2 Thessalonians 3:7 MEANING

2 Thessalonians 3:7
(7) For justifies the assertion that they had received a better teaching. (Comp. 1 Thessalonians 2:1; 1 Thessalonians 4:9; 1 Thessalonians 5:2.)

To follow us.--The word, of course, means "to imitate"; and the rather compressed expression seems to stand for something fuller, such as, "Yourselves know how you ought to live, for you have but to imitate us: you recollect not only a tradition, but an example." This is better than (with St. Chrysostom) to make the whole "tradition" consist of example without precept, however such an interpretation might simplify the logic.

For (or because).--Historical justification of the statement that their example was a trustworthy mode in this particular, at any rate: see the same use of "for" in 1 Thessalonians 2:9, "for labouring," &c.; 1 Thessalonians 4:3. It is perhaps simpler, however, to translate the word "that," instead of "for ": "You know perfectly how to live--how to imitate our example--that we never," &c. Then follows a description of the Apostles' conduct at Thessalonica similar to that in the First Epistle, thus giving us a clearer understanding why they dwelt so long and so passionately upon the topic there--namely, in order by force of tacit, contrast to shame the disorderly brethren into imitation.

Verse 7. - For yourselves know; without it being necessary for me to say anything about the matter; ye yourselves are witnesses. How ye ought to follow (or, imitate) us; better, perhaps, to be restricted to Paul than used as inclusive of Silas and Timothy. For we behaved not ourselves disorderly among you; referring to the apostle's residence in Thessalonica.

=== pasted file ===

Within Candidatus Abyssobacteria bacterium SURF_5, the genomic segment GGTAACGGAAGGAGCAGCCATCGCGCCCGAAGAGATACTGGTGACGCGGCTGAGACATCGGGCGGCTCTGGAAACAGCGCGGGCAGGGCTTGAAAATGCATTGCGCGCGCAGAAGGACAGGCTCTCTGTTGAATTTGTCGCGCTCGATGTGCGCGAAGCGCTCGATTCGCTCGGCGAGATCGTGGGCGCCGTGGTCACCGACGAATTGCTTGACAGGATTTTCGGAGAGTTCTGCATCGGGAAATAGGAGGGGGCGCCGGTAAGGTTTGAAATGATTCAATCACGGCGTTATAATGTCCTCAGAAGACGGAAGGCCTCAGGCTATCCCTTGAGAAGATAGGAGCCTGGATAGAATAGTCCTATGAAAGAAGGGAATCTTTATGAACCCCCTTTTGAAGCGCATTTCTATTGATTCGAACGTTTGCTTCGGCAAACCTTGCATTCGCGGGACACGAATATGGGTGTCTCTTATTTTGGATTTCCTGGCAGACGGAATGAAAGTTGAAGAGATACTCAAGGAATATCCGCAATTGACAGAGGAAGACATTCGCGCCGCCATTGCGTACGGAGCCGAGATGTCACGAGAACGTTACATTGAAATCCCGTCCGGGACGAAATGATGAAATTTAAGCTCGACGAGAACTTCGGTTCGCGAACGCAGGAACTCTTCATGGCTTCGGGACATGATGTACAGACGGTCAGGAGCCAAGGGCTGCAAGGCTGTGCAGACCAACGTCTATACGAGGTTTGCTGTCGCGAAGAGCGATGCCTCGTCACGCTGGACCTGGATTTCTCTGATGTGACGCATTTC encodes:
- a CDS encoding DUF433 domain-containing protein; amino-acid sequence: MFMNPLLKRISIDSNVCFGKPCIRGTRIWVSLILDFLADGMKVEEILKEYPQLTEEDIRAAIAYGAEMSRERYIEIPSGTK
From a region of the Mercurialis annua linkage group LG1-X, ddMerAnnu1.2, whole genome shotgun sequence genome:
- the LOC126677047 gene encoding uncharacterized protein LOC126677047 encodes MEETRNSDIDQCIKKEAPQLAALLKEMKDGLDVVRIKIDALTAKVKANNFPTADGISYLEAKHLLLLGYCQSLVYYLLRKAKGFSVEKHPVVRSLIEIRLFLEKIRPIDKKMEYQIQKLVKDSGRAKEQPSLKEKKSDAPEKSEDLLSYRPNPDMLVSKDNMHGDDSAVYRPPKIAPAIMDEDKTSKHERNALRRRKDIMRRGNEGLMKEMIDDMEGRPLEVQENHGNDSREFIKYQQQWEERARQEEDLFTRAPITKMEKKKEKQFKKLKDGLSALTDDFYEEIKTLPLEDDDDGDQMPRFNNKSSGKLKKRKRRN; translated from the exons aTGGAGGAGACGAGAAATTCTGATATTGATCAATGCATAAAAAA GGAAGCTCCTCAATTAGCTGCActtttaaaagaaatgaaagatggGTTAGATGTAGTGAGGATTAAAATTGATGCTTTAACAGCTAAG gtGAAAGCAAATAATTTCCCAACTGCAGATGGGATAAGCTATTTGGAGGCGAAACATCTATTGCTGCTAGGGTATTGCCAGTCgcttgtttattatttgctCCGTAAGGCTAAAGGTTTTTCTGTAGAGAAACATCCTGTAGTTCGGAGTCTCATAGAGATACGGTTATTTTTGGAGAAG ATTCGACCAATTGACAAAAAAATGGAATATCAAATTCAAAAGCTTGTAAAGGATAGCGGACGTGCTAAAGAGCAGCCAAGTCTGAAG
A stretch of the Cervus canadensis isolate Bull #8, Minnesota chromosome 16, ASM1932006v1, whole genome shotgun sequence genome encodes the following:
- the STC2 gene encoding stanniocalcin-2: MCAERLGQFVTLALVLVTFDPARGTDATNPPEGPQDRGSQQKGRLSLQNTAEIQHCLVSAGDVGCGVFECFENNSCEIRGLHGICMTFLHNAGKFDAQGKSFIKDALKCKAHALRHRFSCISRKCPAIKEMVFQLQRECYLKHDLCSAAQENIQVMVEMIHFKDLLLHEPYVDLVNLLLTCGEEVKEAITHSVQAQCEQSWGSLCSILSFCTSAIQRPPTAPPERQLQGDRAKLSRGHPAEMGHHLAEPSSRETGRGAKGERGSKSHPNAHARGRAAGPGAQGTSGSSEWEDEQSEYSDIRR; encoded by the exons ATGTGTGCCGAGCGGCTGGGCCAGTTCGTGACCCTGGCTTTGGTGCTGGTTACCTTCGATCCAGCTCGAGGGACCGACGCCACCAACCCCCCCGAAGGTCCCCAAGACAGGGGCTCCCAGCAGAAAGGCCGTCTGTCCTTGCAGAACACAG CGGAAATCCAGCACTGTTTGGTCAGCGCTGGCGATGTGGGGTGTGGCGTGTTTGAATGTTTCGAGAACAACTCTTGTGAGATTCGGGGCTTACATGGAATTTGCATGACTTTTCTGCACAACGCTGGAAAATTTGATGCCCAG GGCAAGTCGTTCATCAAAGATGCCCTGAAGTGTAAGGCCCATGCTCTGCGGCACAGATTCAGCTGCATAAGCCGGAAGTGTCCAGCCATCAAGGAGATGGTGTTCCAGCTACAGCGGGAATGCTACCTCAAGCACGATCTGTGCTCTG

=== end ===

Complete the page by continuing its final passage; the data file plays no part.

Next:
3:6-15 Those who have received the gospel, are to live according to the gospel. Such as could work, and would not, were not to be maintained in idleness. Christianity is not to countenance slothfulness, which would consume what is meant to encourage the industrious, and to support the sick and afflicted. Industry in our callings as men, is a duty required by our calling as Christians. But some expected to be maintained in idleness, and indulged a curious and conceited temper. They meddled with the concerns of others, and did much harm. It is a great error and abuse of religion, to make it a cloak for idleness or any other sin. The servant who waits for the coming of his Lord aright, must be working as his Lord has commanded. If we are idle, the devil and a corrupt heart will soon find us somewhat to do. The mind of man is a busy thing; if it is not employed in doing good, it will be doing evil. It is an excellent, but rare union, to be active in our own business, yet quiet as to other people's. If any refused to labour with quietness, they were to note him with censure, and to separate from his company, yet they were to seek his good by loving admonitions. The Lords is with you while you are with him. Hold on your way, and hold on to the end. We must never give over, or tire in our work. It will be time enough to rest when we come to heaven.For yourselves know how ye ought to follow us,.... The apostle goes on to dissuade from that which denominates persons disorderly walkers, and exposes them to the censure of the church, and that partly by the example of the apostles, and partly by their command. He appeals to them, to their knowledge and judgment, it being a thing well known to them, that they ought to walk as they had the apostles for ensamples; for who should they follow but their spiritual fathers, shepherds, and guides? and especially so far as they were followers of Christ, as they were, in the case referred unto, working with their own hands:

for we behaved not ourselves disorderly among you; they could appeal to them as witnesses, and God also, how holily, justly, and unblamably they walked among them; see 1 Thessalonians 2:10 and particularly, that they did not live an idle and inactive life among them.

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